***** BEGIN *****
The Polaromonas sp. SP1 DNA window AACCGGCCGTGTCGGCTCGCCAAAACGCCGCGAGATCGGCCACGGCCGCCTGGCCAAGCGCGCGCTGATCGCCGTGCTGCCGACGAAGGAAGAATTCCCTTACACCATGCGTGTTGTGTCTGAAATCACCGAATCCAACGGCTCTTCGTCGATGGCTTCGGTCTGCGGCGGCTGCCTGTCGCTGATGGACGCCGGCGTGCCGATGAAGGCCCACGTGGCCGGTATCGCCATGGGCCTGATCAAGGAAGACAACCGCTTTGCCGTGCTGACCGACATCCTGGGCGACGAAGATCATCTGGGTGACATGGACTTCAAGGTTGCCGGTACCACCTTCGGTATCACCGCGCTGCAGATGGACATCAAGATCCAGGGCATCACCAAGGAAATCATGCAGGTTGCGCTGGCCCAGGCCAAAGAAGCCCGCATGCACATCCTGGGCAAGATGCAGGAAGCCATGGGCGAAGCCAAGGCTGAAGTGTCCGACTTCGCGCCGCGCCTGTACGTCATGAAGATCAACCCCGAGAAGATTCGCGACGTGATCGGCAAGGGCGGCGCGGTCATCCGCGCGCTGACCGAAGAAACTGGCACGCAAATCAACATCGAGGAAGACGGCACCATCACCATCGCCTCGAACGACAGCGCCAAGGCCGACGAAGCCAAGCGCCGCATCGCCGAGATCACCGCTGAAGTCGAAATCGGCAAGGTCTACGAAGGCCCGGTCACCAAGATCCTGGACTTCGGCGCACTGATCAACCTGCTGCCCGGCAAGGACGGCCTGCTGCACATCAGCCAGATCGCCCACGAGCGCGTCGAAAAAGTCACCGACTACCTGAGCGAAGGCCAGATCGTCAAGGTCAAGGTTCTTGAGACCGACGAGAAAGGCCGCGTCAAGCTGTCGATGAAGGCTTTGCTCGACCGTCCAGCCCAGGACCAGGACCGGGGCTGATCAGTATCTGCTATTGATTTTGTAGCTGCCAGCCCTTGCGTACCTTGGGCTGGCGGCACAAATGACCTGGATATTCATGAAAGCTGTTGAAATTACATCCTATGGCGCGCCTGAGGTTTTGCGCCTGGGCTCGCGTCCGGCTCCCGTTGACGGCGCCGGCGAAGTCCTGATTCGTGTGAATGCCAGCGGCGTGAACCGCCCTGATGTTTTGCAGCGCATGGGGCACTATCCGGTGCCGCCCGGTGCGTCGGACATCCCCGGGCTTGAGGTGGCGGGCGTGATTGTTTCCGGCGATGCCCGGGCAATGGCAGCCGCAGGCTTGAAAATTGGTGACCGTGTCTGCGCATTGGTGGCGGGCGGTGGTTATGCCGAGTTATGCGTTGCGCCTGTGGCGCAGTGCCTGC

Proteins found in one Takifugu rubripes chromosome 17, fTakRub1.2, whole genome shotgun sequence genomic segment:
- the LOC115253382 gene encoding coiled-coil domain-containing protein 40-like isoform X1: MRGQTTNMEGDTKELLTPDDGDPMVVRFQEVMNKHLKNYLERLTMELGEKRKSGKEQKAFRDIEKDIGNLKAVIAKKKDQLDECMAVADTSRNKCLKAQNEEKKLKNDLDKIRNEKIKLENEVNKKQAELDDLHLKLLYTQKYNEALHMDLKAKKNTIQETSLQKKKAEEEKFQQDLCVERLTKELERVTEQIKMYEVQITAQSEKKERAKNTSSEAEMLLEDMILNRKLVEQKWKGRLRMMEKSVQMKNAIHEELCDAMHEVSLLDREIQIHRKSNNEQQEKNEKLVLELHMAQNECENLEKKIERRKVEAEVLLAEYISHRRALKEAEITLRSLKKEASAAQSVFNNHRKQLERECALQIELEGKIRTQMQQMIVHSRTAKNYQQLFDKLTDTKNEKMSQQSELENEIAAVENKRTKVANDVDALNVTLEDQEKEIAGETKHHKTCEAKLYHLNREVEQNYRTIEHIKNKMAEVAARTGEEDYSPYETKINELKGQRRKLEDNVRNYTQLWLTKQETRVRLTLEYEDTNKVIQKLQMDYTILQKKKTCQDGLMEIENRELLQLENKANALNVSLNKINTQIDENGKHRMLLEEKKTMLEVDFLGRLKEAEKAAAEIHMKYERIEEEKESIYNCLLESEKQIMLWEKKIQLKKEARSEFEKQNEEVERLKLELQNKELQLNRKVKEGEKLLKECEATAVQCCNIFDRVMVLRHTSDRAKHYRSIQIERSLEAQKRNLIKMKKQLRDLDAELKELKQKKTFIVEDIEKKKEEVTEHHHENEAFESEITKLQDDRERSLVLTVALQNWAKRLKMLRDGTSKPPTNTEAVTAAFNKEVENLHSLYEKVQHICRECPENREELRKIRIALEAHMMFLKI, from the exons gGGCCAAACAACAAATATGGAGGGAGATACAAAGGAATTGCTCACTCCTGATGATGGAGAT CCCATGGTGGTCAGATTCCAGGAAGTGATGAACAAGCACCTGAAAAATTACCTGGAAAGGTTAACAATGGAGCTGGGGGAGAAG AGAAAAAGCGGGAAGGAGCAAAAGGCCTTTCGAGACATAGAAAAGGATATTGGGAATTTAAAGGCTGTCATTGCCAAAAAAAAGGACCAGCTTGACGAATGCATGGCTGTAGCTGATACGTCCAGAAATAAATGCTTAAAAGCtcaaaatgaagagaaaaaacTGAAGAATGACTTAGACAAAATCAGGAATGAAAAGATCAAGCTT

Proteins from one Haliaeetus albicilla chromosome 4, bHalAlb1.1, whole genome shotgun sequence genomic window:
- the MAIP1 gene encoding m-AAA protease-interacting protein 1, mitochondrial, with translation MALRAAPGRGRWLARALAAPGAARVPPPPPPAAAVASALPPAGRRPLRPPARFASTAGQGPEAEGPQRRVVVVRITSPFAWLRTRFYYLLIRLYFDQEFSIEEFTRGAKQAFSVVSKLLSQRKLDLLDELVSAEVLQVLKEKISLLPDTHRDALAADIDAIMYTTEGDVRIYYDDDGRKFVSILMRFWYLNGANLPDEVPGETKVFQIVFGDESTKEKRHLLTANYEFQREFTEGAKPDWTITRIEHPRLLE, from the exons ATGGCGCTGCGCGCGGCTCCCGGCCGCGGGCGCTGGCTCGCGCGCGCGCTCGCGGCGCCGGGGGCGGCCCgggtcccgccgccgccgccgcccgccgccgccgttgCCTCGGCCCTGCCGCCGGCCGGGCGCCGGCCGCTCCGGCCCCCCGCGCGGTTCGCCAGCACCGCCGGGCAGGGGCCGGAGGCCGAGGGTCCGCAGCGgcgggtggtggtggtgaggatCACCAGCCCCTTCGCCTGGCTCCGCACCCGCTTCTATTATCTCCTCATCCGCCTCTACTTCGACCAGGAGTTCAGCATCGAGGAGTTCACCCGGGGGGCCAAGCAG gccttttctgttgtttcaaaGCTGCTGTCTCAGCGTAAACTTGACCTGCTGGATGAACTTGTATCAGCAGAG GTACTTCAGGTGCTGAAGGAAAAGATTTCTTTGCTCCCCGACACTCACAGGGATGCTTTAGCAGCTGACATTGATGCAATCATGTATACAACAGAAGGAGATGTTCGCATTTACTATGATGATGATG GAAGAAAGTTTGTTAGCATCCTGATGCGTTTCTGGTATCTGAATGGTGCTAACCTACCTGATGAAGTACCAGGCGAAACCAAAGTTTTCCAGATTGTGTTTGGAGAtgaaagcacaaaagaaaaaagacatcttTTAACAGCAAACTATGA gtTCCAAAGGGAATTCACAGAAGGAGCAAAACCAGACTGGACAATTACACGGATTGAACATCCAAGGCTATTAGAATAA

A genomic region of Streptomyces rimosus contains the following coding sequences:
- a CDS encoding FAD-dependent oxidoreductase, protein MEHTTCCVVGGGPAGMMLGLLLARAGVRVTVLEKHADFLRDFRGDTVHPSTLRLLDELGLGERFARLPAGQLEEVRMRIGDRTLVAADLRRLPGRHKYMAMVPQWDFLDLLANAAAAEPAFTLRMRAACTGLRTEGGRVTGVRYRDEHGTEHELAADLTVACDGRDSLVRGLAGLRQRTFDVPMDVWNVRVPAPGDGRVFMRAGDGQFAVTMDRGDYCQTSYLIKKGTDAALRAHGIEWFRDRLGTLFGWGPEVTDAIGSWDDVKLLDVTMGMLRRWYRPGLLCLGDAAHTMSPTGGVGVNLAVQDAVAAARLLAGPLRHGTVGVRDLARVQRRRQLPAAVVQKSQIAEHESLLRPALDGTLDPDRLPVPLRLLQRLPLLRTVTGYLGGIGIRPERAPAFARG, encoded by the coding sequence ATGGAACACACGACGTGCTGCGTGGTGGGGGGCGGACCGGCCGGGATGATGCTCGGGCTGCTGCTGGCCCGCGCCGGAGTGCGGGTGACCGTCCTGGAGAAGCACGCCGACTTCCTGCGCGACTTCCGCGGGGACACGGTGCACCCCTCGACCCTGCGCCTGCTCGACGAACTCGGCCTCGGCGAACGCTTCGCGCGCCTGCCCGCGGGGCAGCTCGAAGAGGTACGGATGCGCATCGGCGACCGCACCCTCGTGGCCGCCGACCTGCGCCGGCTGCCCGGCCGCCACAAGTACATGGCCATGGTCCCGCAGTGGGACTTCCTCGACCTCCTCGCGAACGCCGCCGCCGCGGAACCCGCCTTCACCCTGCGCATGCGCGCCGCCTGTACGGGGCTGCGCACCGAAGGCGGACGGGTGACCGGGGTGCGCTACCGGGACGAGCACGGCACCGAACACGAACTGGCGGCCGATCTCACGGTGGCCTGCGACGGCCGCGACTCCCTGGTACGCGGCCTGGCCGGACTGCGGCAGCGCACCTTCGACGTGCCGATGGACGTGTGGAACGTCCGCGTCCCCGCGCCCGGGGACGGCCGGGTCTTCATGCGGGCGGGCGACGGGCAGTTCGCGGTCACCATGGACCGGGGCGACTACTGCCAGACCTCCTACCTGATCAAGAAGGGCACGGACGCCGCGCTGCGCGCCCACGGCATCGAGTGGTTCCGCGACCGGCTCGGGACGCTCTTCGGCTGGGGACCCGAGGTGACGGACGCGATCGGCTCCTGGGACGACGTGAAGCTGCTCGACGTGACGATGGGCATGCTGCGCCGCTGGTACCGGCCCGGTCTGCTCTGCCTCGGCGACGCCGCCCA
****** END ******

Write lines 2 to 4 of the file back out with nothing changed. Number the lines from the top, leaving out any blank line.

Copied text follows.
Proteins found in one Takifugu rubripes chromosome 17, fTakRub1.2, whole genome shotgun sequence genomic segment:
- the LOC115253382 gene encoding coiled-coil domain-containing protein 40-like isoform X1: MRGQTTNMEGDTKELLTPDDGDPMVVRFQEVMNKHLKNYLERLTMELGEKRKSGKEQKAFRDIEKDIGNLKAVIAKKKDQLDECMAVADTSRNKCLKAQNEEKKLKNDLDKIRNEKIKLENEVNKKQAELDDLHLKLLYTQKYNEALHMDLKAKKNTIQETSLQKKKAEEEKFQQDLCVERLTKELERVTEQIKMYEVQITAQSEKKERAKNTSSEAEMLLEDMILNRKLVEQKWKGRLRMMEKSVQMKNAIHEELCDAMHEVSLLDREIQIHRKSNNEQQEKNEKLVLELHMAQNECENLEKKIERRKVEAEVLLAEYISHRRALKEAEITLRSLKKEASAAQSVFNNHRKQLERECALQIELEGKIRTQMQQMIVHSRTAKNYQQLFDKLTDTKNEKMSQQSELENEIAAVENKRTKVANDVDALNVTLEDQEKEIAGETKHHKTCEAKLYHLNREVEQNYRTIEHIKNKMAEVAARTGEEDYSPYETKINELKGQRRKLEDNVRNYTQLWLTKQETRVRLTLEYEDTNKVIQKLQMDYTILQKKKTCQDGLMEIENRELLQLENKANALNVSLNKINTQIDENGKHRMLLEEKKTMLEVDFLGRLKEAEKAAAEIHMKYERIEEEKESIYNCLLESEKQIMLWEKKIQLKKEARSEFEKQNEEVERLKLELQNKELQLNRKVKEGEKLLKECEATAVQCCNIFDRVMVLRHTSDRAKHYRSIQIERSLEAQKRNLIKMKKQLRDLDAELKELKQKKTFIVEDIEKKKEEVTEHHHENEAFESEITKLQDDRERSLVLTVALQNWAKRLKMLRDGTSKPPTNTEAVTAAFNKEVENLHSLYEKVQHICRECPENREELRKIRIALEAHMMFLKI, from the exons gGGCCAAACAACAAATATGGAGGGAGATACAAAGGAATTGCTCACTCCTGATGATGGAGAT CCCATGGTGGTCAGATTCCAGGAAGTGATGAACAAGCACCTGAAAAATTACCTGGAAAGGTTAACAATGGAGCTGGGGGAGAAG AGAAAAAGCGGGAAGGAGCAAAAGGCCTTTCGAGACATAGAAAAGGATATTGGGAATTTAAAGGCTGTCATTGCCAAAAAAAAGGACCAGCTTGACGAATGCATGGCTGTAGCTGATACGTCCAGAAATAAATGCTTAAAAGCtcaaaatgaagagaaaaaacTGAAGAATGACTTAGACAAAATCAGGAATGAAAAGATCAAGCTT

Proteins from one Haliaeetus albicilla chromosome 4, bHalAlb1.1, whole genome shotgun sequence genomic window: